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Thursday, Sept. 23, 1999

Translator bridges Japan-Spain gap


SEVILLE, Spain -- Seville in the summer is so hot, they say, that even the dogs don't go outside. The athletes didn't at the recent World Championships, at least from 1 p.m. to 6 p.m. The white walls of the city reflect the southern Spanish sun down the narrow corridors that resemble wintry Alpine passes without the cold.

At night the weather finally cools. The crowds venture out along the promenade, and the flamenco clapping starts in the Gypsy Quarter across the Guadalquivir River.

Dr. Fernando Rodriguez-Izquierdo at the University of Seville lives in a very different world. He prefers wandering through shaded moss gardens and listening to the sounds of frogs plopping into ponds or delving into 17th-century amorous adventure and some modern psychopathic obsession. He does all of this in his air-conditioned corner office, as a translator of Japanese literature and haiku.

To date, he's translated six Japanese classics, including "Botchan" by Soseki Natsume and "Koshoku Ichidai Otoko (Life of an Amorous Man)" by Ihara Saikaku. In 1996 Izquierdo won the Noma Prize, sponsored by Kodansha, for his translation of Kobo Abe's "Tanin no Kao (Face of Another)." He is the first Spanish translator to win the award.

Outside his office window, the Muslim-influenced courtyards run through the middle of the university, one after another, in an inward retreat from the sun. Suspended between them, high in the air, are cream-colored sails billowing in the wind and acting as a giant sunshade to the fountains and people below.

Inside, it is cramped. Izquierdo's office desk is stacked with obscure papers and books on the verge of avalanching. He has dictionaries in every permutation of Spanish, English, Japanese and more. "Of all these reference books, the most important for finding kanji is my Nelson's," he says, referring to the weighty tome so well known to serious students of the language.

Locked away in his ivory tower, Izquierdo is a loner. For each Japanese classic that comes down the pipeline, he has an arduous journey to make; at the end of it, the reader will probably not remember his name. The Nobel Prize winner for literature Camilo Jose Cela said, "Translations . . . which are lacking in expression and move no souls are doomed to failure."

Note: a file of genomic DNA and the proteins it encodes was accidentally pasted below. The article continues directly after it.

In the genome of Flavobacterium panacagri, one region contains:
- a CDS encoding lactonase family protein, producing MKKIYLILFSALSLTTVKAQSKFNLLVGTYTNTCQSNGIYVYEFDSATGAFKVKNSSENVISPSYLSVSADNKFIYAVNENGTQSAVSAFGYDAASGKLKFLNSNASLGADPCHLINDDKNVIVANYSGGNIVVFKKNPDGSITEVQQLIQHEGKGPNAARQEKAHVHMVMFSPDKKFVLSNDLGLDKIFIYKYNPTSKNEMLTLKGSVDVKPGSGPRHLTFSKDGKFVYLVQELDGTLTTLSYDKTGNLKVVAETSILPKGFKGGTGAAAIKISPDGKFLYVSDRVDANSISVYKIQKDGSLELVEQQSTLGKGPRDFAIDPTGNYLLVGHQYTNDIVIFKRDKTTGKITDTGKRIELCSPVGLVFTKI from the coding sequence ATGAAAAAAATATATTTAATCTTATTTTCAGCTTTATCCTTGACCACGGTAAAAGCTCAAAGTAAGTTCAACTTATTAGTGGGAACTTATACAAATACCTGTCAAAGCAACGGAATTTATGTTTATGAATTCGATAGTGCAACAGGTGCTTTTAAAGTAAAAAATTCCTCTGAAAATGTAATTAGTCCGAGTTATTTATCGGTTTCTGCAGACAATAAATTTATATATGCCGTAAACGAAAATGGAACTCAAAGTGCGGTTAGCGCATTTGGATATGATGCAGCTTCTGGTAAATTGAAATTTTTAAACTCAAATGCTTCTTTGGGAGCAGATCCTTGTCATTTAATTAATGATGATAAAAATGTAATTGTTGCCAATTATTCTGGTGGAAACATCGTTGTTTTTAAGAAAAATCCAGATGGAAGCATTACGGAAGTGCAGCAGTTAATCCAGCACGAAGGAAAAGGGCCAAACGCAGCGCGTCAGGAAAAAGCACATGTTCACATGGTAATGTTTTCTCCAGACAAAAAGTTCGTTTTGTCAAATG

Unlike lesser translators, Izquierdo gives full attention even to the sound of words before he carefully converts them. Still, some words, he finds, are so woven into the culture that they are better left as is, with a footnote. "Imagine how much is lost in a haiku if we just translate the Japanese tsuru as 'crane' or the Spanish toro as 'bull.' "

He says that a big problem with Spanish publishers is that they are not familiar with the Japanese language. After he had finished translating "A Wild Sheep Chase" by Haruki Murakami, for example, the publishers chose a title that gives most Spaniards the impression that they are about to read a hunting manual. The publisher was also not aware, among other things, of the ironical shades of the expression "yare yare," which appears repeatedly in the novel.

What is worse, many of the Spanish translations come indirectly, from English, bypassing the Japanese language altogether. "You can tell, especially with the works of Mishima," he says.

Despite the dearth of Japanese to Spanish translations, there is a great need for them.

"Twenty-four countries in the world speak Spanish," says Izquierdo, becoming momentarily animated. "Spanish is the third most common language in the world. Central and South America are full of people of Japanese origins. The publishing companies consider these countries poor, however, and thus do not target their markets."

Translators, I realize, are great people to interview. As I take notes, Izquierdo gives precise and patient spellings of words I'm not familiar with, accent marks and long vowels included. He also appears quite capable of having an entire conversation about the significance of one word.

Izquierdo first visited Japan wanting to be a Jesuit priest. He ended up in linguistics and graduated from the department of Japanese Literature and Language at Sophia University in Tokyo in 1965.

It's hard to find another translator like him. "You can count the number of Spanish translators on your fingers, and even then that's too many," he says. He knows of one other in Madrid, who is trying to translate "Don Quixote" into Japanese.

With hardly anyone translating Japanese at all, it is all the more appreciated that Izquierdo is so good. It's as if his isolation for the past 25 years at the University of Seville has concentrated his powers.

"There's still not a single Japanese studies department in all of Spain," he says. At Seville University, a haiku class began last year, which Izquierdo teaches one day a week. The rest of the week he is either a Spanish linguistics professor or holed up in his office. He is very content.

It is 2 o'clock. The Spanish heat outside is at full force. Izquierdo must go home to eat lunch and take a siesta until 5 p.m., like the rest of Seville. At last, the outside world has caught up with this expert of the Japanese language.

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